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    Yup

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    I think that your dipole setup is near perfect as well.

    Now it might be the right time to build a vertical antenna, get a real antenna switch, another piece of coax, and be able to switch between the two differently polarized antennas.
     
    camaro1 likes this.
  8. Captain Kilowatt

    Captain Kilowatt
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    FINALLY!! SOMEONE THAT UNDERSTANDS!! I have been trying to tell people for years to stop worrying about trying to get the optimum take-off angle for DX and stop worrying about trying to get their target areas in the main lobe of their fixed wire antennas and worry about NOT getting them in their nulls in either the azimuth or elevation angles. The nulls are far more to worry about than the lobes. A lobe may be only 3 or even 6 dB stronger in one area while a null can be 20-30 dB weaker. The pattern of even the best installed dipole is as broad as a barn door and unless it is withing ten degrees or so from directly off the ends than it is essentially omnidirectional.
     
  9. vkrules

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    Rather than lowering your dipole you could try bringing the ends down inverted v fashion that would also make it less directional.As CK said as long as the direction you want isn't straight down the ends it most likely isn't necessary .
     
    KC9Q, Captain Kilowatt and binrat like this.
  10. w9cll

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    I second this.
     
  11. vkrules

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    CK was just thinking of a classic example.Using a 40 meter dipole on 15 meters Most put the dipole up thinking about the direction of the 40 meter lobe Then aren't impressed with the performance on 15 when actually the gain is much higher.The four main lobes are narrow ,and at 45 deg with big nulls in the pattern front and back. Fixed antenna " all about the nulls"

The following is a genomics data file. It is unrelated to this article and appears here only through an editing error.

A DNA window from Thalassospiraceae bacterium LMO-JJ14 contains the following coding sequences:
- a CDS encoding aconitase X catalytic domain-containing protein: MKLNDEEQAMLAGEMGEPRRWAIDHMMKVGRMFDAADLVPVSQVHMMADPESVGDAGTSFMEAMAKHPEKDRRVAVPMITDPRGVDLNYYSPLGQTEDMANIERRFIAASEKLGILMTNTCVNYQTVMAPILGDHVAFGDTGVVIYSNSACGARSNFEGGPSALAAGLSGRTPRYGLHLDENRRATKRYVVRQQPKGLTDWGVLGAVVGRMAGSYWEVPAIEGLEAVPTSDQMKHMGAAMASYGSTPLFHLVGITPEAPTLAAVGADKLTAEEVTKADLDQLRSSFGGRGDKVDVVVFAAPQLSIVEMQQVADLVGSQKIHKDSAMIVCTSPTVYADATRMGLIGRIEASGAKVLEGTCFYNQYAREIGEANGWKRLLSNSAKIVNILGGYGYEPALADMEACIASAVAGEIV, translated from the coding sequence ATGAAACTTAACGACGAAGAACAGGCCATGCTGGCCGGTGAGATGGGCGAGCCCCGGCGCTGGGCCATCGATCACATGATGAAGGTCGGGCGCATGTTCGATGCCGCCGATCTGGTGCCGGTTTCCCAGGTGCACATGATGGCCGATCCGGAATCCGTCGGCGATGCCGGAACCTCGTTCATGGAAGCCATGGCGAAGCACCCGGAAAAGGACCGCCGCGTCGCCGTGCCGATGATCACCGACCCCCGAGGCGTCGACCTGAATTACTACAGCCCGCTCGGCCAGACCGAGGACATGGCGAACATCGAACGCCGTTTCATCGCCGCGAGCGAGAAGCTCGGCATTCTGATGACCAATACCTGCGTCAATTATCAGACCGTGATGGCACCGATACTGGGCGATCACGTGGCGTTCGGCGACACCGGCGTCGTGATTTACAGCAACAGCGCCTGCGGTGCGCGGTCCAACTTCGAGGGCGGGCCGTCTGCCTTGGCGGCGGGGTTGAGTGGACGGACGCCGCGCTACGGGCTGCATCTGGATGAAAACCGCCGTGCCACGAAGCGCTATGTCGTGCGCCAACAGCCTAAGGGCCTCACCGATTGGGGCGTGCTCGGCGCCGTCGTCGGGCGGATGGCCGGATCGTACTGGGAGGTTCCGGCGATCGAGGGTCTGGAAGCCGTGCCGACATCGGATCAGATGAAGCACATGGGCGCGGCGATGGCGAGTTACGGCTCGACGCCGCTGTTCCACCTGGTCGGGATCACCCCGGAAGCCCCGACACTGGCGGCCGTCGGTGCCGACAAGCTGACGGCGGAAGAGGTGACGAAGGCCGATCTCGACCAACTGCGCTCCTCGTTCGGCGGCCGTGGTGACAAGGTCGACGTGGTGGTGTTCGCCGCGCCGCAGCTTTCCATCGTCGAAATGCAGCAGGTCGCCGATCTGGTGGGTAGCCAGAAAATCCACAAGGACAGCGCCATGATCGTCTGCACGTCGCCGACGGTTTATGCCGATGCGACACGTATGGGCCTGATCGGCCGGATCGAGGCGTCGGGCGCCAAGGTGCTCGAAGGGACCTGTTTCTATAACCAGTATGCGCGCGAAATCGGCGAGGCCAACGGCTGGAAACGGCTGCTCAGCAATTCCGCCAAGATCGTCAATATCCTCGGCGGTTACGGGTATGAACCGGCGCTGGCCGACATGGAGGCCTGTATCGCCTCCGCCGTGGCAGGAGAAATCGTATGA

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  12. 918Oklahoma

    918Oklahoma
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    Yeah ive thought about doing this, but it would be a lot harder to find somewhere to mount it that would be as high up.

    I think ill keep trying it how it is, then when the weather is a bit more favorable out i will climb the 25ft up into the cedar and move the leg to a different tree to see how it affects things. It just seems like if i could hear the western stations, id be able to contact some of them... Maybe getting the optima mk3 next week will make a difference with that aspect of it.


    Also, the dipole may not be 100% straight. Could a slight elevation change in the height of one of the legs cause it to favor one direction more than the other? And how much does the tightness in the lines affect it?
     
  13. w9cll

    w9cll
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    You could also make another one and put it over the other one facing the other direction. With the use of a switch box would allow switching between them.
     
  14. RatsoW8

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    Your perceived directivity into only one area may is probably just recent propagation and nothing else. Just keep at it, it will change.
     
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  15. DainBramage

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    agreed,....... I think a lot of his "directivity is really his "skip zone".